In the psychiatric and popular literature, it is commonly reported that the largest concentrations of institutionalized persons with mental illness in the United States are now found in correctional environments (1). In New York State the number of prison inmates receiving mental health services has grown steadily, almost doubling from 4,500 in 1990 to 8,600 today. More recently, from January 1, 2004, to January 1, 2008, there was a 12.7% increase in total number of inmates receiving mental health services in state prison, and the number of inmates being served in prison who have a diagnosis of serious mental illness seems to be growing at a faster rate (2). In the same four-year period there was a 21.7% increase in patients who had a diagnosis of serious mental illness. The number grew from 3,117 patients on January 1, 2004, to 3,795 on January 1, 2008 (2).
The upsurge in inmates needing or receiving mental health care in correctional facilities is also occurring nationally. In a 2001 National Institute of Corrections survey 25 of 30 states report growth (3). Recent Bureau of Justice Statistics studies corroborate this increase (4). The objective of the study presented here was to review the characteristics of patients with serious mental illness diagnoses newly incarcerated in New York State prisons to help plan for their service needs and to provide information for potential diversion policy initiatives.
In New York State the Central New York Psychiatric Center, under the auspices of the Office of Mental Health (OMH), is responsible for the mental health treatment of prison inmates. To serve their needs, there is a 206-bed inpatient hospital and there are mental health units at 23 of the 69 prisons. The mental health units have a range of programming, including clinic, residential, crisis observation, and discharge planning services.
Information for this study was extracted from the charts of inmates entering the New York State prison system who received a diagnosis of serious mental illness from OMH staff between May 15, 2007, and June 14, 2007. Diagnoses considered serious mental illness include schizophrenia or psychotic disorders, bipolar I or II disorder, bipolar disorder not otherwise specified, mood disorder not otherwise specified, and major depressive disorder. (The first author has used this definition of serious mental illness in a previous article in Hospital and Community Psychiatry [former name of Psychiatric Services] .) The New York State Office of Mental Health institutional review board has approved the use of deidentified data initially collected for quality assurance purposes. Variables available were age, gender, primary psychiatric diagnosis, year of first inpatient psychiatric hospitalization, year of first serious mental illness diagnosis, number of prior psychiatric hospitalizations, number of serious suicide attempts, number of prior inpatient substance abuse admissions, number of prior New York State prison incarcerations, and most serious current crime.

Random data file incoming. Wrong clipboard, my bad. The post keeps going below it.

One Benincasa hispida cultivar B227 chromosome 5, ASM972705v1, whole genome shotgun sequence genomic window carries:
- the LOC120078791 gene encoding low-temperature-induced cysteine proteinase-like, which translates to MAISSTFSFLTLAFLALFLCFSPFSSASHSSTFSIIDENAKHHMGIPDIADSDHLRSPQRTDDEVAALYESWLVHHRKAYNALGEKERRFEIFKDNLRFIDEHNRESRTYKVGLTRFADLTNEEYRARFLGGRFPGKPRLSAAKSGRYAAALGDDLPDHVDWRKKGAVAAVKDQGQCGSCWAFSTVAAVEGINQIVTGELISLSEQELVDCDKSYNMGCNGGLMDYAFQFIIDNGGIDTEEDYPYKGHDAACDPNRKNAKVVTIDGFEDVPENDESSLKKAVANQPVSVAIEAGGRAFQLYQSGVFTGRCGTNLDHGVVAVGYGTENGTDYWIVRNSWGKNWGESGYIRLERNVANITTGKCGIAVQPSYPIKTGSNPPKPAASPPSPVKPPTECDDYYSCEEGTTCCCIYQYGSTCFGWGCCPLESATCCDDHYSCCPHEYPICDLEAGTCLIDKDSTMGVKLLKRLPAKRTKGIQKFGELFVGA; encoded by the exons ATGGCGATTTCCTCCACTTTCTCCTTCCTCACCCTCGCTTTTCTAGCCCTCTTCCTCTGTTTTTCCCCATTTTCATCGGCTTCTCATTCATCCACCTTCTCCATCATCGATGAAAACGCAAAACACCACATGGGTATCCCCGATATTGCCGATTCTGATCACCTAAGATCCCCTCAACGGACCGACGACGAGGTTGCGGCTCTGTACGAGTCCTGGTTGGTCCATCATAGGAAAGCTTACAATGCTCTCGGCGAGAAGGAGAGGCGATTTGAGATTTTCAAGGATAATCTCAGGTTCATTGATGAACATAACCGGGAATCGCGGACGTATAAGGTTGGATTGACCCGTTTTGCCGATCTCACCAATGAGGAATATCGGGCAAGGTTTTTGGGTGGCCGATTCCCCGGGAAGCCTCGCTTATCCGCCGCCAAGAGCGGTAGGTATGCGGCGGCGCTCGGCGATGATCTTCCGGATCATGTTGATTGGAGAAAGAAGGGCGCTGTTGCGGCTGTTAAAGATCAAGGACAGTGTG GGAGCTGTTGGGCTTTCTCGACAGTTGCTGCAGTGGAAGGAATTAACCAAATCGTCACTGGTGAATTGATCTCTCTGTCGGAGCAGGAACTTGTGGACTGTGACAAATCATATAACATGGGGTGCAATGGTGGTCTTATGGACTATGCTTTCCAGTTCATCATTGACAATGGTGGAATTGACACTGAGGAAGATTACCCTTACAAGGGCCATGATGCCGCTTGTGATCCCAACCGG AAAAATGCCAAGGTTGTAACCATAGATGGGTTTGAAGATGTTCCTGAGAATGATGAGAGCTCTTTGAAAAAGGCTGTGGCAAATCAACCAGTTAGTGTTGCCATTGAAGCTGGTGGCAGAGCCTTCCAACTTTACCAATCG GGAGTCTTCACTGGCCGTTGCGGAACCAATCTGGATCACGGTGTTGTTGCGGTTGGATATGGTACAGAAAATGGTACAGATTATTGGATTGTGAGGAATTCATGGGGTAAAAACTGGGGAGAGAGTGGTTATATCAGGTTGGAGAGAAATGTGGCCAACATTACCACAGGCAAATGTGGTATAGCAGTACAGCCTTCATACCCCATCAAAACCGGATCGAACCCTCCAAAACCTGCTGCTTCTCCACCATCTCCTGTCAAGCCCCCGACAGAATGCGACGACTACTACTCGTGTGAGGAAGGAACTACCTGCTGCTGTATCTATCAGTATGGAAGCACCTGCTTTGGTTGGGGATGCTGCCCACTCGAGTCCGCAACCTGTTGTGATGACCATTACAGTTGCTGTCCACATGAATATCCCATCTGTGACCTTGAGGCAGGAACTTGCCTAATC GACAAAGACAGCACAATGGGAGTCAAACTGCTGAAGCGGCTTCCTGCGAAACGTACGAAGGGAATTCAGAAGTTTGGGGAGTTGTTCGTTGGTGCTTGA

An initial psychiatric diagnosis is made by an OMH psychologist or licensed social worker within a few days after arrival in state prison. To determine the diagnosis the clinician reviews the records that accompany the inmate, such as the presentence investigation and county jail treatment records; reviews all the assessments completed by correctional staff; searches several databases for prior treatment and hospitalization information; and conducts a face-to-face interview. A few days later a psychiatrist reviews the chart material, conducts a second interview, and confirms or modifies the diagnosis.
In the analysis three subgroups were examined. They include patients committed for violent versus nonviolent offenses, repeat versus first commitment in New York State, and women versus men. The first two subanalyses were chosen because first offenders and nonviolent offenders with a diagnosis of serious mental illness could be the first targets for diversion. A subanalysis on women was conducted, as they are an often-overlooked subgroup in research studies.
There were 2,918 inmates received into New York State prison between May 15, 2007, and June 14, 2007. A total of 514 (18%) were admitted to mental health services, and 172 (6%) were given a diagnosis of serious mental illness. The mean±SD age of these 172 patients was 36±9.6.
Forty-eight (28%) patients received a diagnosis of schizophrenia; 14 (8%), psychotic disorder not otherwise specified; 22 (13%), major depressive disorder; 21 (12%), bipolar I or II disorder; 33 (19%), bipolar disorder not otherwise specified; and 33 (19%), mood disorder not otherwise specified.
A total of 167 (97%) had a prior inpatient hospitalization, and 48 (28%) had four or more. Seventy-nine (46%) had their first hospitalization ten or more years ago. Seventy-six (44%) were first diagnosed as having a diagnosis of serious mental illness ten or more years ago. A total of 107 (62%) had at least one serious suicide attempt, and 31 (18%) had three or more attempts.